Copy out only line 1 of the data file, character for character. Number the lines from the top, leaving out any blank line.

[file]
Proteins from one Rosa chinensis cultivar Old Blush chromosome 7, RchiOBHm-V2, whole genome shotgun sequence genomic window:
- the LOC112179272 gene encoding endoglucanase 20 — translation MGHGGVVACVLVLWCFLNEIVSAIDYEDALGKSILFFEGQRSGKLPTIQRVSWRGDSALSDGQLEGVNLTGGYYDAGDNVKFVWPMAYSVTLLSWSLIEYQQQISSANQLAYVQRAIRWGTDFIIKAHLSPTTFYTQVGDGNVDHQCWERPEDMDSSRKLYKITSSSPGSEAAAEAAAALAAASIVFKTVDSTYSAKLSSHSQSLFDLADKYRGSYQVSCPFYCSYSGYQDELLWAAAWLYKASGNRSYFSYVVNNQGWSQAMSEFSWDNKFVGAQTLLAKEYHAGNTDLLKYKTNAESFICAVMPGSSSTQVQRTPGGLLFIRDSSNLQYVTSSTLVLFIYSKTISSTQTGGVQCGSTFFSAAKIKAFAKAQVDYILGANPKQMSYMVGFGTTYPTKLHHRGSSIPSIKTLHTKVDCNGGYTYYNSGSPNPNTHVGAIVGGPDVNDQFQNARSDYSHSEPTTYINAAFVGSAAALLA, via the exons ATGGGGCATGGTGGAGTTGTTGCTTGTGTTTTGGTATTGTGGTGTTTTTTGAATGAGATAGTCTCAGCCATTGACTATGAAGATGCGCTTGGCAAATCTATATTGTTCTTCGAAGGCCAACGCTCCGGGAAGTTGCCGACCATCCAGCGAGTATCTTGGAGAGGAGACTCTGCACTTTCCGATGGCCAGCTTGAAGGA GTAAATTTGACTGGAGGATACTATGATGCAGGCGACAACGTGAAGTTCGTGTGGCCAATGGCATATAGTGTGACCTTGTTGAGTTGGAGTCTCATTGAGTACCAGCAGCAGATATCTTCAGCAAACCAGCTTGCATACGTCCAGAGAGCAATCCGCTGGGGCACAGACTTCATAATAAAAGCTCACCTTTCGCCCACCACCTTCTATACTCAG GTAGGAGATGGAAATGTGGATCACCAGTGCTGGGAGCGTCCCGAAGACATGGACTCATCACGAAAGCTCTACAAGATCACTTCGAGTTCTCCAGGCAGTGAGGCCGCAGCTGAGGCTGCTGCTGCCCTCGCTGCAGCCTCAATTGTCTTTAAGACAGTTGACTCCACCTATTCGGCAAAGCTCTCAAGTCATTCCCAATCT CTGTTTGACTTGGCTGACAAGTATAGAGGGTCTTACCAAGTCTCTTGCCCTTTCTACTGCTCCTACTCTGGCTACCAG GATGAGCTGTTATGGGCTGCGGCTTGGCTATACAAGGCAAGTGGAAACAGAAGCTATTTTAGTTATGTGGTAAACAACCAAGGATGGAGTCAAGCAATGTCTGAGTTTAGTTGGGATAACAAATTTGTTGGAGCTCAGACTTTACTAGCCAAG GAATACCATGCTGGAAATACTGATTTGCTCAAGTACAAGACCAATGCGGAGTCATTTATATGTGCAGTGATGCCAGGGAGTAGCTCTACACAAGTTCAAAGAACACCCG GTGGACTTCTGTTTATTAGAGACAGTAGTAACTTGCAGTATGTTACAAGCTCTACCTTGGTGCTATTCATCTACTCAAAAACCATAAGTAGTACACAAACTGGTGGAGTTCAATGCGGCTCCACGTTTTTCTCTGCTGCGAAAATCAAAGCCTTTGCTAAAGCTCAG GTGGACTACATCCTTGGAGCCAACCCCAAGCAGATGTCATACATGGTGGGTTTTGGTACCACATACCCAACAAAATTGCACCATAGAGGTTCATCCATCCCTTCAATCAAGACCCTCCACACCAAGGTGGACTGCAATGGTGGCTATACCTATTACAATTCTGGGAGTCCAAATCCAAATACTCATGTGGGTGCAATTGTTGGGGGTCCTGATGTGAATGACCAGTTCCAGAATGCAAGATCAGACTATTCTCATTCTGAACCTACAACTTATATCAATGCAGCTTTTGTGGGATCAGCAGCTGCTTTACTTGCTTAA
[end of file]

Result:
Proteins from one Rosa chinensis cultivar Old Blush chromosome 7, RchiOBHm-V2, whole genome shotgun sequence genomic window: